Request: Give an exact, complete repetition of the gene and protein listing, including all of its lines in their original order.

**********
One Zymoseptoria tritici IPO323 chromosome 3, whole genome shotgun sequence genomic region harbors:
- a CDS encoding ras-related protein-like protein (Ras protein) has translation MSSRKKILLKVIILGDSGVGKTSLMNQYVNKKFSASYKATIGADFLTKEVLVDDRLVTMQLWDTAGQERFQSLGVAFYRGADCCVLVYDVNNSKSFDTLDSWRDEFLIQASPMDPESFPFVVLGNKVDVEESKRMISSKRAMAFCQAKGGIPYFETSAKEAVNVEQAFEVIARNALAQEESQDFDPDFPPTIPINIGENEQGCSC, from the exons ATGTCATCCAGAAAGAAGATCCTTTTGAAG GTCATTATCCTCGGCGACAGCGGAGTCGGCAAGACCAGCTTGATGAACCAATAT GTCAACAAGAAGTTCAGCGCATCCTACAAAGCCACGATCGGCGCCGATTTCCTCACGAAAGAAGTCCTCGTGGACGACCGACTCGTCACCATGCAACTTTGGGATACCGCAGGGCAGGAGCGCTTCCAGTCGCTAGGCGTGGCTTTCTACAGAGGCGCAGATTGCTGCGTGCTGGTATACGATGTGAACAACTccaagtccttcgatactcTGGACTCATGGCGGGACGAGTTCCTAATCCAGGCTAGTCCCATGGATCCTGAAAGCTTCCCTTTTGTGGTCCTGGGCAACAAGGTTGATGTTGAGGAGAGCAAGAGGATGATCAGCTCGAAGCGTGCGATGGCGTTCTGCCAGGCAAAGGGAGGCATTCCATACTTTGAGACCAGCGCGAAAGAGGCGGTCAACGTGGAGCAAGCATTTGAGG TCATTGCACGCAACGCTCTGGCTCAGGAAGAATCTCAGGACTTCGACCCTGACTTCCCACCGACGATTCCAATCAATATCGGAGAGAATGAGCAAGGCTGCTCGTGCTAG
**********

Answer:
One Zymoseptoria tritici IPO323 chromosome 3, whole genome shotgun sequence genomic region harbors:
- a CDS encoding ras-related protein-like protein (Ras protein) has translation MSSRKKILLKVIILGDSGVGKTSLMNQYVNKKFSASYKATIGADFLTKEVLVDDRLVTMQLWDTAGQERFQSLGVAFYRGADCCVLVYDVNNSKSFDTLDSWRDEFLIQASPMDPESFPFVVLGNKVDVEESKRMISSKRAMAFCQAKGGIPYFETSAKEAVNVEQAFEVIARNALAQEESQDFDPDFPPTIPINIGENEQGCSC, from the exons ATGTCATCCAGAAAGAAGATCCTTTTGAAG GTCATTATCCTCGGCGACAGCGGAGTCGGCAAGACCAGCTTGATGAACCAATAT GTCAACAAGAAGTTCAGCGCATCCTACAAAGCCACGATCGGCGCCGATTTCCTCACGAAAGAAGTCCTCGTGGACGACCGACTCGTCACCATGCAACTTTGGGATACCGCAGGGCAGGAGCGCTTCCAGTCGCTAGGCGTGGCTTTCTACAGAGGCGCAGATTGCTGCGTGCTGGTATACGATGTGAACAACTccaagtccttcgatactcTGGACTCATGGCGGGACGAGTTCCTAATCCAGGCTAGTCCCATGGATCCTGAAAGCTTCCCTTTTGTGGTCCTGGGCAACAAGGTTGATGTTGAGGAGAGCAAGAGGATGATCAGCTCGAAGCGTGCGATGGCGTTCTGCCAGGCAAAGGGAGGCATTCCATACTTTGAGACCAGCGCGAAAGAGGCGGTCAACGTGGAGCAAGCATTTGAGG TCATTGCACGCAACGCTCTGGCTCAGGAAGAATCTCAGGACTTCGACCCTGACTTCCCACCGACGATTCCAATCAATATCGGAGAGAATGAGCAAGGCTGCTCGTGCTAG